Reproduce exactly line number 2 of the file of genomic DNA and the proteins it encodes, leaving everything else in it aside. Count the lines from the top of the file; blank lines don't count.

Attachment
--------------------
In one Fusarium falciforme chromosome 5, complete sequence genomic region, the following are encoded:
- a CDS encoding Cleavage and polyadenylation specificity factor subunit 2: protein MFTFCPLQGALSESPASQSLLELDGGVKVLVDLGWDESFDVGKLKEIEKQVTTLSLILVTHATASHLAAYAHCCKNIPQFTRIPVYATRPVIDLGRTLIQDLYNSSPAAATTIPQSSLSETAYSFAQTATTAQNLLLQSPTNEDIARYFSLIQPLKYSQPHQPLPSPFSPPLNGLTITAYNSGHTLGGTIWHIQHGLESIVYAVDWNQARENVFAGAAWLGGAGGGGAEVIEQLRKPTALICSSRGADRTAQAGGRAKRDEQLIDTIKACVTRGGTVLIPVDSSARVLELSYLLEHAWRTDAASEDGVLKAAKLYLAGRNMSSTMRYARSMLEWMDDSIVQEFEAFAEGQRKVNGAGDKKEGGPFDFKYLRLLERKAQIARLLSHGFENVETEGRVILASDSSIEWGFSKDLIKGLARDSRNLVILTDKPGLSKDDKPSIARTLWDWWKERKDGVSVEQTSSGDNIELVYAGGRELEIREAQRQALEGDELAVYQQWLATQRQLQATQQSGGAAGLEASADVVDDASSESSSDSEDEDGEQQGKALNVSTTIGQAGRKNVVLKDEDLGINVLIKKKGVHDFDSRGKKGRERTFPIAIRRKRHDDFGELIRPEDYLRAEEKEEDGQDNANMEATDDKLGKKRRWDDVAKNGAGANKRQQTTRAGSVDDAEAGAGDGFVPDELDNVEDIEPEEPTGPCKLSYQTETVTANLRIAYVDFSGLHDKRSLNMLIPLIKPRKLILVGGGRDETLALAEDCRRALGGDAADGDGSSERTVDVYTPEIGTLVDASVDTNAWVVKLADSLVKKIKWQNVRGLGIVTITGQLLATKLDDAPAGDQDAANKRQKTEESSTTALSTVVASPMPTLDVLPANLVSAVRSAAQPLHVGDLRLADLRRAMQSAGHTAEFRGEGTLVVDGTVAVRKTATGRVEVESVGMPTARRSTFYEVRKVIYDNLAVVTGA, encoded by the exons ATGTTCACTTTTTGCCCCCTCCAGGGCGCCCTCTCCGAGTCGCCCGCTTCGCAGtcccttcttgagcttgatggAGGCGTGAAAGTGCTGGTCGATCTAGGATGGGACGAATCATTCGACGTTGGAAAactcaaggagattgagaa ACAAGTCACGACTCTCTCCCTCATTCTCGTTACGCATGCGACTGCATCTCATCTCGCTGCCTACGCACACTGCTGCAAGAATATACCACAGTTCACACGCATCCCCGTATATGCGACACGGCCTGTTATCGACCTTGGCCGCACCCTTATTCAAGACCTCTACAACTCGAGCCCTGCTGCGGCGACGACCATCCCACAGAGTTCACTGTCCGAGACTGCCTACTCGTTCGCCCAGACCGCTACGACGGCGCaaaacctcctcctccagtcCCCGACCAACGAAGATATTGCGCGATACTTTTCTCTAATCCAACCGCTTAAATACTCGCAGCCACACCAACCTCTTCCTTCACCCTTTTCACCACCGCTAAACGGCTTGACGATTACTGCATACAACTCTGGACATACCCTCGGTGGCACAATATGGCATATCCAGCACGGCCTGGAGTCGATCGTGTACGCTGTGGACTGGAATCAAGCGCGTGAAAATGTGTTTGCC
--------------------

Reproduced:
- a CDS encoding Cleavage and polyadenylation specificity factor subunit 2: protein MFTFCPLQGALSESPASQSLLELDGGVKVLVDLGWDESFDVGKLKEIEKQVTTLSLILVTHATASHLAAYAHCCKNIPQFTRIPVYATRPVIDLGRTLIQDLYNSSPAAATTIPQSSLSETAYSFAQTATTAQNLLLQSPTNEDIARYFSLIQPLKYSQPHQPLPSPFSPPLNGLTITAYNSGHTLGGTIWHIQHGLESIVYAVDWNQARENVFAGAAWLGGAGGGGAEVIEQLRKPTALICSSRGADRTAQAGGRAKRDEQLIDTIKACVTRGGTVLIPVDSSARVLELSYLLEHAWRTDAASEDGVLKAAKLYLAGRNMSSTMRYARSMLEWMDDSIVQEFEAFAEGQRKVNGAGDKKEGGPFDFKYLRLLERKAQIARLLSHGFENVETEGRVILASDSSIEWGFSKDLIKGLARDSRNLVILTDKPGLSKDDKPSIARTLWDWWKERKDGVSVEQTSSGDNIELVYAGGRELEIREAQRQALEGDELAVYQQWLATQRQLQATQQSGGAAGLEASADVVDDASSESSSDSEDEDGEQQGKALNVSTTIGQAGRKNVVLKDEDLGINVLIKKKGVHDFDSRGKKGRERTFPIAIRRKRHDDFGELIRPEDYLRAEEKEEDGQDNANMEATDDKLGKKRRWDDVAKNGAGANKRQQTTRAGSVDDAEAGAGDGFVPDELDNVEDIEPEEPTGPCKLSYQTETVTANLRIAYVDFSGLHDKRSLNMLIPLIKPRKLILVGGGRDETLALAEDCRRALGGDAADGDGSSERTVDVYTPEIGTLVDASVDTNAWVVKLADSLVKKIKWQNVRGLGIVTITGQLLATKLDDAPAGDQDAANKRQKTEESSTTALSTVVASPMPTLDVLPANLVSAVRSAAQPLHVGDLRLADLRRAMQSAGHTAEFRGEGTLVVDGTVAVRKTATGRVEVESVGMPTARRSTFYEVRKVIYDNLAVVTGA, encoded by the exons ATGTTCACTTTTTGCCCCCTCCAGGGCGCCCTCTCCGAGTCGCCCGCTTCGCAGtcccttcttgagcttgatggAGGCGTGAAAGTGCTGGTCGATCTAGGATGGGACGAATCATTCGACGTTGGAAAactcaaggagattgagaa ACAAGTCACGACTCTCTCCCTCATTCTCGTTACGCATGCGACTGCATCTCATCTCGCTGCCTACGCACACTGCTGCAAGAATATACCACAGTTCACACGCATCCCCGTATATGCGACACGGCCTGTTATCGACCTTGGCCGCACCCTTATTCAAGACCTCTACAACTCGAGCCCTGCTGCGGCGACGACCATCCCACAGAGTTCACTGTCCGAGACTGCCTACTCGTTCGCCCAGACCGCTACGACGGCGCaaaacctcctcctccagtcCCCGACCAACGAAGATATTGCGCGATACTTTTCTCTAATCCAACCGCTTAAATACTCGCAGCCACACCAACCTCTTCCTTCACCCTTTTCACCACCGCTAAACGGCTTGACGATTACTGCATACAACTCTGGACATACCCTCGGTGGCACAATATGGCATATCCAGCACGGCCTGGAGTCGATCGTGTACGCTGTGGACTGGAATCAAGCGCGTGAAAATGTGTTTGCC